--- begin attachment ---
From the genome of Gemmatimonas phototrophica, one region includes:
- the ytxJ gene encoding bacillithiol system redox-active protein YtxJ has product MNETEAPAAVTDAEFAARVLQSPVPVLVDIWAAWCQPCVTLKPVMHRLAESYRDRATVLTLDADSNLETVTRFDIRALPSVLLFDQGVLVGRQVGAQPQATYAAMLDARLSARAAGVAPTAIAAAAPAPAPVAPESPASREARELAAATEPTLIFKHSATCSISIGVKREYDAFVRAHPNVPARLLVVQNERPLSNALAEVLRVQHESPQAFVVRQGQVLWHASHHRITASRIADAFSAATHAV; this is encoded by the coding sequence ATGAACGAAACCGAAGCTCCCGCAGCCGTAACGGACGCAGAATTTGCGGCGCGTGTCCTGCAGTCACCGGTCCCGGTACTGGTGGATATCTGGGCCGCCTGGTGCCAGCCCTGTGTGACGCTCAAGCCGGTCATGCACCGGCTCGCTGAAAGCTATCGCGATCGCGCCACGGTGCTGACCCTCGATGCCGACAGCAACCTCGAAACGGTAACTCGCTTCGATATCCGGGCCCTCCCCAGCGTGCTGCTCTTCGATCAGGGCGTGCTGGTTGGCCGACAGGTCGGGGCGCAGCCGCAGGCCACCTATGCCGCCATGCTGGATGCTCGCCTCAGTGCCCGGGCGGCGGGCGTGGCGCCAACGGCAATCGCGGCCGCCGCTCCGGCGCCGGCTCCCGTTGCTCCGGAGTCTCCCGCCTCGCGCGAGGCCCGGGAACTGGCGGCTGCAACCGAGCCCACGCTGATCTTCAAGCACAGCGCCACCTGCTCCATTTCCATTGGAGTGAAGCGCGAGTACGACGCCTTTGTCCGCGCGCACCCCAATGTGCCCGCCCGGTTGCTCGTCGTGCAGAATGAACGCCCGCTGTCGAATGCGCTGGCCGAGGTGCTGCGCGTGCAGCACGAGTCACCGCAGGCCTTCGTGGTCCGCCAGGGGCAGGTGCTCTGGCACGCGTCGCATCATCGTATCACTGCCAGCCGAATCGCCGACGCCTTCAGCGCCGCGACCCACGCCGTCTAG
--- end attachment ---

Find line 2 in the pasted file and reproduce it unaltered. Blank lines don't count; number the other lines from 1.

- the ytxJ gene encoding bacillithiol system redox-active protein YtxJ has product MNETEAPAAVTDAEFAARVLQSPVPVLVDIWAAWCQPCVTLKPVMHRLAESYRDRATVLTLDADSNLETVTRFDIRALPSVLLFDQGVLVGRQVGAQPQATYAAMLDARLSARAAGVAPTAIAAAAPAPAPVAPESPASREARELAAATEPTLIFKHSATCSISIGVKREYDAFVRAHPNVPARLLVVQNERPLSNALAEVLRVQHESPQAFVVRQGQVLWHASHHRITASRIADAFSAATHAV; this is encoded by the coding sequence ATGAACGAAACCGAAGCTCCCGCAGCCGTAACGGACGCAGAATTTGCGGCGCGTGTCCTGCAGTCACCGGTCCCGGTACTGGTGGATATCTGGGCCGCCTGGTGCCAGCCCTGTGTGACGCTCAAGCCGGTCATGCACCGGCTCGCTGAAAGCTATCGCGATCGCGCCACGGTGCTGACCCTCGATGCCGACAGCAACCTCGAAACGGTAACTCGCTTCGATATCCGGGCCCTCCCCAGCGTGCTGCTCTTCGATCAGGGCGTGCTGGTTGGCCGACAGGTCGGGGCGCAGCCGCAGGCCACCTATGCCGCCATGCTGGATGCTCGCCTCAGTGCCCGGGCGGCGGGCGTGGCGCCAACGGCAATCGCGGCCGCCGCTCCGGCGCCGGCTCCCGTTGCTCCGGAGTCTCCCGCCTCGCGCGAGGCCCGGGAACTGGCGGCTGCAACCGAGCCCACGCTGATCTTCAAGCACAGCGCCACCTGCTCCATTTCCATTGGAGTGAAGCGCGAGTACGACGCCTTTGTCCGCGCGCACCCCAATGTGCCCGCCCGGTTGCTCGTCGTGCAGAATGAACGCCCGCTGTCGAATGCGCTGGCCGAGGTGCTGCGCGTGCAGCACGAGTCACCGCAGGCCTTCGTGGTCCGCCAGGGGCAGGTGCTCTGGCACGCGTCGCATCATCGTATCACTGCCAGCCGAATCGCCGACGCCTTCAGCGCCGCGACCCACGCCGTCTAG